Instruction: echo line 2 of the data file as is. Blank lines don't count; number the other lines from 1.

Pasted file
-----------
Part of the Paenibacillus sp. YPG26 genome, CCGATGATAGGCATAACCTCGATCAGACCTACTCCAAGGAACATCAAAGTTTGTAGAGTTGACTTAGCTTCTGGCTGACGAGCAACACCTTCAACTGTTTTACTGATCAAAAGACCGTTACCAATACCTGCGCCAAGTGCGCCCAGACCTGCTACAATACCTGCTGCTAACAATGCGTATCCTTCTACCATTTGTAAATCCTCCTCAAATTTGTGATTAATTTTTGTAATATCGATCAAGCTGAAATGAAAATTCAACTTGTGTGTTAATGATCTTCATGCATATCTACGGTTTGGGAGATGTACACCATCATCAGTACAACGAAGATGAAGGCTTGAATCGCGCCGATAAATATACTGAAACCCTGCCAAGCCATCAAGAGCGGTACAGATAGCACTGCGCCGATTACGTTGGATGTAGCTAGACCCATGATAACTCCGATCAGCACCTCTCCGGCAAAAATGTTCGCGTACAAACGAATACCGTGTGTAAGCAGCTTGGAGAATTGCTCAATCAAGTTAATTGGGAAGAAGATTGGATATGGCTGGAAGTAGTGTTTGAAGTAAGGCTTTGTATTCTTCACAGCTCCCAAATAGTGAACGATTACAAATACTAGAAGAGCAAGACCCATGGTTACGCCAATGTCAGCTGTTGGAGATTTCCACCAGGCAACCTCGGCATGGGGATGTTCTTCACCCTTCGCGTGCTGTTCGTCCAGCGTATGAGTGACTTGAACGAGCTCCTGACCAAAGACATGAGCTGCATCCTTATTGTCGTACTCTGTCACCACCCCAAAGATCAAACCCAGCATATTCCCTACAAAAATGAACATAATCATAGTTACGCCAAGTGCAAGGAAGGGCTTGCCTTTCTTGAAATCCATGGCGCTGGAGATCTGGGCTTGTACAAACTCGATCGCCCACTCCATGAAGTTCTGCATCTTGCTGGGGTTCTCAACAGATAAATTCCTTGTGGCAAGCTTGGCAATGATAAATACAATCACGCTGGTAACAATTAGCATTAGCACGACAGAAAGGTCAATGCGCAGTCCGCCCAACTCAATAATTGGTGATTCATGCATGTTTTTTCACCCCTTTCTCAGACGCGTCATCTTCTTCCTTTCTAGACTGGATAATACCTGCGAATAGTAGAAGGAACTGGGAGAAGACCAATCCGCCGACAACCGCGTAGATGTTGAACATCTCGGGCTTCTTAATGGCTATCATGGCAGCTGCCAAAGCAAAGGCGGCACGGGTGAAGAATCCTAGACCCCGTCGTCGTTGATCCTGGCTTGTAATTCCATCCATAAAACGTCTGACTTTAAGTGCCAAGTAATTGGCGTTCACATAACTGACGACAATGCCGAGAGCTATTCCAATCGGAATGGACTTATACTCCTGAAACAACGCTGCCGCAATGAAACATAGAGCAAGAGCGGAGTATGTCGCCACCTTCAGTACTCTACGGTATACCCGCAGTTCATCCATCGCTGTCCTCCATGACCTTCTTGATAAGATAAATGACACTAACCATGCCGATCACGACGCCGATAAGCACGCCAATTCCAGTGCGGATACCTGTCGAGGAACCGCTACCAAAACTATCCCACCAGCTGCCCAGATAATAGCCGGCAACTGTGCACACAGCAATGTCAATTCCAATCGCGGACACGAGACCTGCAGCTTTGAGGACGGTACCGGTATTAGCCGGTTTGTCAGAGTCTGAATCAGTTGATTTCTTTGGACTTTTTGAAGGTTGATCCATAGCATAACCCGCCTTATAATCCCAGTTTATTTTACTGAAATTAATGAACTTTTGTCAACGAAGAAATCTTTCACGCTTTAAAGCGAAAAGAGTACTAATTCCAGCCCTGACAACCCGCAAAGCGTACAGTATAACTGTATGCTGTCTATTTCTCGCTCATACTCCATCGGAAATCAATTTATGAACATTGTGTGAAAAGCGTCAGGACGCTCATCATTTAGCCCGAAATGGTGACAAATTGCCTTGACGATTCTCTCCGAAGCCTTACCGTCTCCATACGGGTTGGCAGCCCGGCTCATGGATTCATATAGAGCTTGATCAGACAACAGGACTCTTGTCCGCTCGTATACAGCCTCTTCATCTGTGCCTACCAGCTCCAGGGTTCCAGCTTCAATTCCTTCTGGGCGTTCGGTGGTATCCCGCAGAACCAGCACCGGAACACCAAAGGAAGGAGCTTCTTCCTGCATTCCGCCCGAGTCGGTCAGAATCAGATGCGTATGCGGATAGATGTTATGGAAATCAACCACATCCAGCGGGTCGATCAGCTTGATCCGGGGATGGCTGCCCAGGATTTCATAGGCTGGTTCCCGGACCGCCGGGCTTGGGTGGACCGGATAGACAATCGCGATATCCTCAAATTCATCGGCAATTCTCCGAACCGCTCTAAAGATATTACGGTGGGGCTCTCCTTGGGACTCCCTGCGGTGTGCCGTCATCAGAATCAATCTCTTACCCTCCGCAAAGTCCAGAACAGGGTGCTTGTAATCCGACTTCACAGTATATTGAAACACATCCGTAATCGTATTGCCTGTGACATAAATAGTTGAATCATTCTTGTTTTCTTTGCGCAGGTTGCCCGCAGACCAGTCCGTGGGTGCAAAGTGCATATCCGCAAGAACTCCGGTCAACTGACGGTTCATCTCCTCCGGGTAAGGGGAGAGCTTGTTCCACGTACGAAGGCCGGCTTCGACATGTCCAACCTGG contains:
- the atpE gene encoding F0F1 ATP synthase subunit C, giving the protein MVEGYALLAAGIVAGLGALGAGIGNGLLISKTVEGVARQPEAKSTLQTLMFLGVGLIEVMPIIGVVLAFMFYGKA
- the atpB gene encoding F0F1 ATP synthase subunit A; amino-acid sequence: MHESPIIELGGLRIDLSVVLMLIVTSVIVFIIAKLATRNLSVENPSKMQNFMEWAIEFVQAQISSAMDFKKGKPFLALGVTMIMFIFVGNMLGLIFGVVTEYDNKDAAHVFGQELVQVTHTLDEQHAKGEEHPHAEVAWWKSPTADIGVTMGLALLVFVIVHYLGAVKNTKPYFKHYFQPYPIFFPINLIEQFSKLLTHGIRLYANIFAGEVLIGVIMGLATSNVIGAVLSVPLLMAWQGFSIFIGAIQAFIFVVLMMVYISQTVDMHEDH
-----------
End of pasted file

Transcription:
- the atpE gene encoding F0F1 ATP synthase subunit C, giving the protein MVEGYALLAAGIVAGLGALGAGIGNGLLISKTVEGVARQPEAKSTLQTLMFLGVGLIEVMPIIGVVLAFMFYGKA